Man-Thing #1, the comic book debut of Goosebumps author R.L. Stine, proved to be a one of a kind book for Marvel. Much less interested in fitting in with the house style, it was largely a homage to the horror comics of decades gone by. This second issue follows on in much the same spirit, with all Stine’s usual black humour and love of pulpy horror. Somehow, though, it ends up being even weirder than the opening issue.
After coming face to face with himself on the streets of Burbank, Man-Thing is teleported away back to his swamp in the Everglades. But with vulture, bat and snake attacks coming from all around, and a reunion with his lost love Lily-Ann Millard, something is very amiss. Could it be that the whole of reality is threatened and that Man-Thing is the only one who can cross the door to the Nexus of All Realities? Uh, yes, apparently.
After an opening issue that seemed to be throwing out the traditional version of the character – Stine’s Man-Thing can not only talk, he constantly cracks jokes – this issue makes a welcome return to the classic Man-Thing world. In particular, longtime fans will be pleased to see things getting back to the mind-bending days of Steve Gerber’s classic run on the character. Man-Thing is one of Marvel’s weirdest properties – it introduced Howard the Duck, for crying out loud – so it’s nice to see Stine is wholly embracing that.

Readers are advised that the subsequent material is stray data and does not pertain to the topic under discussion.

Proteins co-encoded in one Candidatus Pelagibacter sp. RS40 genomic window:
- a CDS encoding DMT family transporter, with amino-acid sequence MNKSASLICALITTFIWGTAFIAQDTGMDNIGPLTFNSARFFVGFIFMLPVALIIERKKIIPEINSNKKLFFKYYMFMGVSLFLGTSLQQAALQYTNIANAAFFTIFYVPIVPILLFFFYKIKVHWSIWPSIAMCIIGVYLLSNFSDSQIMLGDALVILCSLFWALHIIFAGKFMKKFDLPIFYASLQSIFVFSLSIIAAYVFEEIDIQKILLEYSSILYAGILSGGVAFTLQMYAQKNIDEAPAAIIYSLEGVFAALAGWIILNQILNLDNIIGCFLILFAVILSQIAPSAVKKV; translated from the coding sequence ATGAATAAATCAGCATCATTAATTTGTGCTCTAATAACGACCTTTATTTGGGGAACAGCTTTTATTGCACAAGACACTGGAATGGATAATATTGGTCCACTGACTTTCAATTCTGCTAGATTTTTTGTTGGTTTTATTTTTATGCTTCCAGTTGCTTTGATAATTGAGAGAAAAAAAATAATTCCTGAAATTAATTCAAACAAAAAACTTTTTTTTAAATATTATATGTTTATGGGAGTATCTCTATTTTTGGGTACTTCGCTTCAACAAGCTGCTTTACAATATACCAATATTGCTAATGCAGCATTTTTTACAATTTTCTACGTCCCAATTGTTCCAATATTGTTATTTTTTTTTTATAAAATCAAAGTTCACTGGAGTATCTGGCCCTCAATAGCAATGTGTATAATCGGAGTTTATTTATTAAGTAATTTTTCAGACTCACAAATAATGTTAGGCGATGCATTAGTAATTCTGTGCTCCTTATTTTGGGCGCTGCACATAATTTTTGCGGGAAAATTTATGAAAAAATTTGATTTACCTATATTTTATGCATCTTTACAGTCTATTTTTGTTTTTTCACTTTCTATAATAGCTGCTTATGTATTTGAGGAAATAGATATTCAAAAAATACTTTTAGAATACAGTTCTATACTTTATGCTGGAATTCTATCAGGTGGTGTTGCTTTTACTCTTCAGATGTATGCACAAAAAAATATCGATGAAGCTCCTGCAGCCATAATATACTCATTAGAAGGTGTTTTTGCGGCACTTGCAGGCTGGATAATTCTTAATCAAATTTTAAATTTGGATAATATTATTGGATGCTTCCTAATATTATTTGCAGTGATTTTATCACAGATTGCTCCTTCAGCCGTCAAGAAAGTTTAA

Once again, though, the writer’s over-reliance on though bubbles and captions is obviously a deliberate homage to comics of the past, but it might turn off readers who are used to the more subtle approach of modern comics. Particularly as it occasionally crosses over into needless explanation. For instance, the issue opens with not one but two recaps of issue #1 – once in the preview before the comic starts proper and then in the captions in the comic itself.
What’s fast becoming the highlight of this book are the ‘R.L. Stine’s Chamber of Chills’ B-stories – classic EC Comics (or Goosebumps) horror tales that end with a lurid twist. This week’s is ‘Drive the Horror Highway,’ as a man peruses down a haunted road at night. At just four pages, it packs in some great images and a completely unexpected final reveal – even if it is very reminiscent of a recent episode of TV’s Black Mirror.
German Peralta is likewise on fine form on art duties. It’s not an action-heavy book, but the artist makes the most of the various mini-battles Man-Thing encounters this issue, such as his attack by a flock of bats and his confrontation with a giant alligator. On the smaller scale, Peralta does an exemplary job of showing Man-Thing’s emotions through his bright red eyes alone. Such as when he encounters Lily-Ann and his eyes grow wide and shiny. It is a tad cartoonish, perhaps, but it suits the OTT stylings of the book. Rachelle Rosenberg deserves a mention for her great color work, too. Man-Thing’s swamp is characterized with dank, wash-out tones which allows the central character to visually pop out of every panel.
All in all, Man-Thing #2 continues to be a treat for comic book fans who are looking for an antidote to the usual superhero fare and are not afraid for things to get (very, very) weird.
Man-Thing #2 follows on in much the same spirit as the first, as Goosebumps author R.L. Stine fills it with black humour and lots of pulpy horror.